Russia is also engaged in modernisation of both its conventional and nuclear forces in ways which pose continuing challenges to US security and its ability to project influence in key regions. And the threat of North Korea inflicting damage on US allies like South Korea and Japan via conventional or nuclear means is significant.


A congressionally mandated report from 2018 puts this simply, predicting that the US military could lose its next interstate war, citing that America has been unable to leverage existing and emerging technologies as effectively as China and Russia, signalling a crisis of US power. Given the emergence of a conventional gap between the capabilities of the US and its adversaries, guaranteeing the security of the US and its partners through the deterrent value of nuclear weapons becomes a necessity.

A NFU policy that removes ambiguity makes strategic calculations significantly easier for China, Russia and other US adversaries, who are better placed to utilise their conventional forces to pursue regional interests without fear of American nuclear retaliation.


Although proponents of a NFU policy argue that current US policy and the existence of a robust nuclear force lowers the threshold for nuclear use, the current approach in fact decreases the likelihood of a devastating nuclear crisis. Strong and credible deterrence on the part of the US (which is undermined by a NFU posture) decreases the likelihood of a regional contingency caused by adversary aggression, therefore lowering the overall likelihood of nuclear escalation.


Importantly, a NFU policy sends bad signals to America’s allies and partners. Extended nuclear deterrence on behalf of the United States towards its allies and partners only works if those countries believe that they will be safe without their own nuclear weapons, and if they genuinely believe that the US is a credible guarantor of their security.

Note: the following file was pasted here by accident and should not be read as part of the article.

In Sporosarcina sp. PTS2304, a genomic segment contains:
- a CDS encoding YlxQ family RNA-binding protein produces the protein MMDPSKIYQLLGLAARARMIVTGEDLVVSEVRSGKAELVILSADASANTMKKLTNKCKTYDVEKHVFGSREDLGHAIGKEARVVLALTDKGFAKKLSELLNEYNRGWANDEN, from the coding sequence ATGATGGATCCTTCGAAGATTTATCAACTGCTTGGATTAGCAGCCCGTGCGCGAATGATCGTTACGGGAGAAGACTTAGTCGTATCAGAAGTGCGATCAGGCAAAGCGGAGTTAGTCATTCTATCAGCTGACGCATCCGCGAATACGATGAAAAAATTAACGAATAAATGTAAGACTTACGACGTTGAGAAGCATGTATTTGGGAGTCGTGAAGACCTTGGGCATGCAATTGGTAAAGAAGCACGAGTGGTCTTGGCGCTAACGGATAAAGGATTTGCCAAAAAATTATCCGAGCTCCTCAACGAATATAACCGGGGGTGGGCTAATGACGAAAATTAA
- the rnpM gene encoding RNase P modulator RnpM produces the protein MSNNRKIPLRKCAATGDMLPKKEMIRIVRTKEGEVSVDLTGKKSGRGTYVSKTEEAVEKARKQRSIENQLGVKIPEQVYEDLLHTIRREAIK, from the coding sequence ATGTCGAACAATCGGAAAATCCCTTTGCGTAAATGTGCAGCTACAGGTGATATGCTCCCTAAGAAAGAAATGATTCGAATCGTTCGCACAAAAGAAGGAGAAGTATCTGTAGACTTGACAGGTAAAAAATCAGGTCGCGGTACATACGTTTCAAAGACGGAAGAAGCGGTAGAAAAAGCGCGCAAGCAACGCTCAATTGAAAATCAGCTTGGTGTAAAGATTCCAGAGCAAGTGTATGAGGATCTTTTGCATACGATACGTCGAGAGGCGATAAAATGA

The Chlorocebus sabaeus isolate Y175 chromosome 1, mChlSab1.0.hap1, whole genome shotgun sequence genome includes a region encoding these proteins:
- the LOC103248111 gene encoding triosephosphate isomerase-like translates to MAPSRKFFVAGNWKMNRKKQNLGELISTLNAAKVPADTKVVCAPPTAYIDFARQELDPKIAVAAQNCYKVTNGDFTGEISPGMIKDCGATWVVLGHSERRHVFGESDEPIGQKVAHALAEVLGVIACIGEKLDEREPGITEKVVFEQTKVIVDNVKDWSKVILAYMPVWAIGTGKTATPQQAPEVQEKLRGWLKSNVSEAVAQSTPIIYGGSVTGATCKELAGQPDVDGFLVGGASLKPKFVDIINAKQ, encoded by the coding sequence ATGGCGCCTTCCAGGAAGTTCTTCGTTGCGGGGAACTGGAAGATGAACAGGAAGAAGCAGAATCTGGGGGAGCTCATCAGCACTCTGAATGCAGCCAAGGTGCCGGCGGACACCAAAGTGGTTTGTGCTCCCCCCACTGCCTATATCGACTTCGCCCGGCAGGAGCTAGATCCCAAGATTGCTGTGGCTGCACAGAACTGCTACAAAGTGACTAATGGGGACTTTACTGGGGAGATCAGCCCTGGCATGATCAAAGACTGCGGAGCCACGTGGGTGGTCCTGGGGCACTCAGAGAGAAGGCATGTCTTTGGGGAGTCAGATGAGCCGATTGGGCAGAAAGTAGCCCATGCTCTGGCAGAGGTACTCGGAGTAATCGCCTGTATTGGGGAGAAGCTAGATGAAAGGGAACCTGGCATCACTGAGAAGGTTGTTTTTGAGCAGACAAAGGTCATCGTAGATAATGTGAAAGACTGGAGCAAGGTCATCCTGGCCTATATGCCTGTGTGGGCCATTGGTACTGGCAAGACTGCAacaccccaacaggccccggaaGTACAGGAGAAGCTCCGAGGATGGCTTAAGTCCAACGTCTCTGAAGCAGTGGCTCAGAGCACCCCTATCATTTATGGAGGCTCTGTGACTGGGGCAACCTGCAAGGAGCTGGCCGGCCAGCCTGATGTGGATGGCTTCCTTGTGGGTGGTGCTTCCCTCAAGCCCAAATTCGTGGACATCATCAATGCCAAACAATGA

A NFU policy would place this working assumption of extended nuclear deterrence into doubt, as it would imply that US security guarantees do not include employment of all of its military capabilities, unless those under the nuclear umbrella are attacked first. US partners that interpret the NFU policy as a weakening of resolve to defend them are more likely to contemplate the acquisition of their own nuclear weapons – paradoxically taking Biden further away from his original non-proliferation ambitions.


Indeed, there is a reason why Obama chose not to walk this path when he pondered the same question for the 2010 NPR. He ultimately decided that the constraints such an approach would pose on US strategic action would outweigh any potential benefits. Given that Biden now faces a more uncertain and threatening security environment than that faced by his former boss, his choice should be clear.


Alexi Heazle is the Indo-Pacific Fellow for Young Australians in International Affairs.